While assembling this issue, we heard from any number of leaders who were seeking out a public forum in which they could share best practices, learnings and more. Which got us to wondering: What do these individuals think about the D&I practices of other organizations? To that end, we offered anonymity to leaders at a range of companies — big pharma, midsize agencies and everything in between — so that they would speak openly about D&I, and specifically, about the organizations who might be further along the diversity and inclusion continuum than their own.

Here are their responses to the question, “Who does diversity and inclusion well, in or out of pharma/healthcare, and why?”

1. Target

“Target does diversity right. It consistently pushes the needle when it comes to inclusion in customer-facing representation and messaging. It’s so embedded that it has become the company’s new normal; you scarcely see an ad (print, in store or on TV) that’s not inclusive in the broadest sense. From body image and age to race/ethnicity and abilities, it’s all there. The company also shares what it believes and its approach through outlets such as Catalyst and Diversity Inc. and more, reminding us that we’re all working toward better, no matter the industry.”

2. Johnson & Johnson

“In industry, Johnson & Johnson has approached D&I with the same brawn and rigor it does everything else in business. The CEO is a vocal advocate and champion of inclusion with its CDO reporting directly into his office — which signals it’s critical to the success of the organization at large. It’s well-resourced, broad-reaching and top-of-mind for leaders. It shines through in the company’s externally facing efforts with customers and patients, and in corporate social responsibility efforts.”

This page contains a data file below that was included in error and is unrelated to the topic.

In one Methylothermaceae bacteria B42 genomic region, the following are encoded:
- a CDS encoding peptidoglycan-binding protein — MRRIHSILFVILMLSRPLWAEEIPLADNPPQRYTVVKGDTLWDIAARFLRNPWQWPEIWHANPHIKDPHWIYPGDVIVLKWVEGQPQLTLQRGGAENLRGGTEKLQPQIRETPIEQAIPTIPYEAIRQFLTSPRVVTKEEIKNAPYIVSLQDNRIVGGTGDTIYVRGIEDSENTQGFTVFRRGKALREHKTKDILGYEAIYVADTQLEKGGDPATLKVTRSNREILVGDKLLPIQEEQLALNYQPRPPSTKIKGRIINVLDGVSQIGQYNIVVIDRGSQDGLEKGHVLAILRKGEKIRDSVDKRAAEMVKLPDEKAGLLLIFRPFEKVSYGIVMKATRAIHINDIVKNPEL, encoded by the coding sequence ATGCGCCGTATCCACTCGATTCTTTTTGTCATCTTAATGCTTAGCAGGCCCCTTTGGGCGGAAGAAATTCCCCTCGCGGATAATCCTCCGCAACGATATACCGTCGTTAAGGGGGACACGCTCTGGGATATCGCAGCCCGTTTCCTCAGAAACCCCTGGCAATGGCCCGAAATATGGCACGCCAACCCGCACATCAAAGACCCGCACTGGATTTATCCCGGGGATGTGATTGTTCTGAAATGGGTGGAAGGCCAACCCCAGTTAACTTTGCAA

3. Pfizer

“Pfizer is a great example of D&I done well. I find that it focuses not only on getting the right mix of diverse backgrounds, but also on creating an environment where inclusion is truly prioritized and the sharing of diverse ideas and opinions is fostered and encouraged.”

4. Outcome Health

“Outcome Health does a great job. Almost half the staff is non-white, and diversity is treated more like a company value rather than a goal. There’s a diverse leadership team in place — male and female, white and non-white — so that when candidates walk in the door they can look around and say, ‘Wow, there are people here who look like me.’”

5. Apple

“I’ve been impressed with efforts at Apple to ensure a more balanced representation of women and minorities. Over half of its new hires in the U.S. are from historically underrepresented groups in tech, which allows its workforce to be representative of the people they are serving. Apple also has some interesting partnerships with community colleges, historically black colleges and universities, minority-serving institutions and others through programs such as AppleCare College to reach even more talent across all ages and career stages.”